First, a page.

3. As I said, the Noctua fans all have max current consumptions of 0.20 A or less, so four of them total 0.8 A or less, entirely OK on a single header. The three-pack of Corsair AF120 LED (White) fans are different in a couple of ways, one of them VERY important to your situation. They are of the 3-pin design, so their speed can be controlled ONLY by a mobo header using the older Voltage Control Mode (aka DC Mode). The manual of your mobo says its only header does NOT do that - it uses only the newer 4-pin PWM Mode. A 3-pin fan connected to that can only run full speed all the time. That is the same as connecting them directly to a PSU output. As far a current load max goes, they are OK. These are the first type of lighted fan on the market, called LED Fans. Their LED's are of one colour only and never change their colour, display pattern or brightness becasue the LED's are simply conneted in parallel with the motor. They have no separate lighting control cable. Those LED's increase the total load on the only electrical cable, but these fans have a spec of max 0.30 A per fan. Thus THREE of them come to 0.9 A and that's OK, but it does not allow you to use FOUR from one header. You were trying to replace four fans. One additional small difference. The Corsair units max air flow is 52 CFM per fan. The Noctua 120mm PWM fans can deliver between 90 and 105 m³/hr, or 53 to 62 CFM, depending on model. Of course the 3-versus-four fan count has nearing on that, too.
 
Reactions: Vortex_uk
May 1, 2020
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Hey @Paperdoc, thanks so much. I really do appreciate all the help and you have helped a ton!

Regarding number one, that makes sense. Is it a big deal if I have the fans running at 100%?

I have ordered the splitters as per point 2, thanks!

I am likely going to order the corsair fans for now. Would I be able to use a 4 pin to 3 pin splitter (as per the cable above) and connect 3 fans to the mobo and 1 fan to the PSU via a 4 pin molex to 3 pin adapter?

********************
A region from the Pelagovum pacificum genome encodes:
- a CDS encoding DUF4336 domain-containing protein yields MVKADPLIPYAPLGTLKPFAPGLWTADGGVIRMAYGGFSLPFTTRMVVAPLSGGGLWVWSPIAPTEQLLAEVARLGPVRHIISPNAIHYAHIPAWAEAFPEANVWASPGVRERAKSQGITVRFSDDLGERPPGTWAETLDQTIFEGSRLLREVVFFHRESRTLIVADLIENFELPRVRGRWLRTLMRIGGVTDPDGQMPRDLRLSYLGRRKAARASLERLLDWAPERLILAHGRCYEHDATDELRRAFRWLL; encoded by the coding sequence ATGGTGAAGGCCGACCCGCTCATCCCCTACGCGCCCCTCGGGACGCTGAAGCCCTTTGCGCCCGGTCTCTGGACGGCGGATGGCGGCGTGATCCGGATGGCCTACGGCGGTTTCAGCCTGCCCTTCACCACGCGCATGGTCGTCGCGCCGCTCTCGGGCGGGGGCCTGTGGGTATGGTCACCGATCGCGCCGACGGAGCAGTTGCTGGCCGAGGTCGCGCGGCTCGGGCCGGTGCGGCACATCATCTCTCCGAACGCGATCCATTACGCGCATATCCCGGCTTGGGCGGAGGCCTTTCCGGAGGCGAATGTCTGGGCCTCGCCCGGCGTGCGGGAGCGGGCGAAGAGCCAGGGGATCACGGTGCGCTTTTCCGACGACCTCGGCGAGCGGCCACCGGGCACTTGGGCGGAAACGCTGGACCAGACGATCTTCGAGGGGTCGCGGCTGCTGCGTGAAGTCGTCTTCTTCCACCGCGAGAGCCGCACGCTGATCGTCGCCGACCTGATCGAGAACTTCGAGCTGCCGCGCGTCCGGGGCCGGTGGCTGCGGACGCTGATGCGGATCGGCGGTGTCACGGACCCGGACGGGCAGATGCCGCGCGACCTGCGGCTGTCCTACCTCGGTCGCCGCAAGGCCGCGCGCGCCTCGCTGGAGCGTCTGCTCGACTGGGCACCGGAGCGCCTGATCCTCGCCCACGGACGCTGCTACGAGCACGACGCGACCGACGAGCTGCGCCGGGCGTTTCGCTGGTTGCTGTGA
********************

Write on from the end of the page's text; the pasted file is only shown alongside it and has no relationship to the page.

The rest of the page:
Is it bad to run the fans at 100%? I do not really mind regarding the noise but just wondering about the motherboard and fan shelf life? Ideally I can run these new fans for 2 years and then upgrade in the future and look at a better motherboard.

I really do appreciate the help, thanks!
 
Last edited:

Paperdoc

Glorious
Ambassador
Yes, the 4-pin Splitters work just fine with 3-pin fans. But your last post asks for a different route.

And YES, that is one of only two Hubs on the market that can work for you. It is special because it converts the 4-pin PWM control system signals into a 3-pin Voltage Control Mode set of signals required for 3-pin fans. Like all other Hubs, it requires that it receive from a 4-pin fan header the PWM Mode set of control signals, which is exactly what your mobo header does.

No other Hubs can do that job. Well, almost. Recently Phanteks has replaced that unit with an even more capable one called their Universal Fan Controller. It expands by providing both 3-pin ports for older fans, and 4-pin ports for the new PWM fans. Further, it can automatically adjust itself to accept input from a fan header that is using EITHER of the two fan control Modes.

If your plan for now is to use only 3-pin fans with that mobo, the simpler PWM Hub will do that job perfectly. In fact, becasue of backwards compatibility design factors for the new 4-pin fans, you CAN connect any 4-pin fan to a port of this Hub and it will work even though the signals it receives are of the older Voltage Control Mode. There is only one small "trick" to that. The port holes on the PWM Hub are not wide enouigh to get a 4-pin fan connector onto the port pins. But the Hub comes with two small Splitters so you can fit two fans onto one port. Use one of those to reach out of the Hub to your 4-pin fan connector. So for the near future, that PWM Hub will do what you need. If you get into complicated circumstances with mixed fan and header types, or if you actually cannot find the older PWM Hub to buy, the newer Universal Fan Hub will also work well.
 
May 1, 2020
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Thanks @Paperdoc , I've ordered the Corsair AF 120 fans and the Phantek hub and will install them once they arrive in the next week or so.

Really appreciate the help, thanks!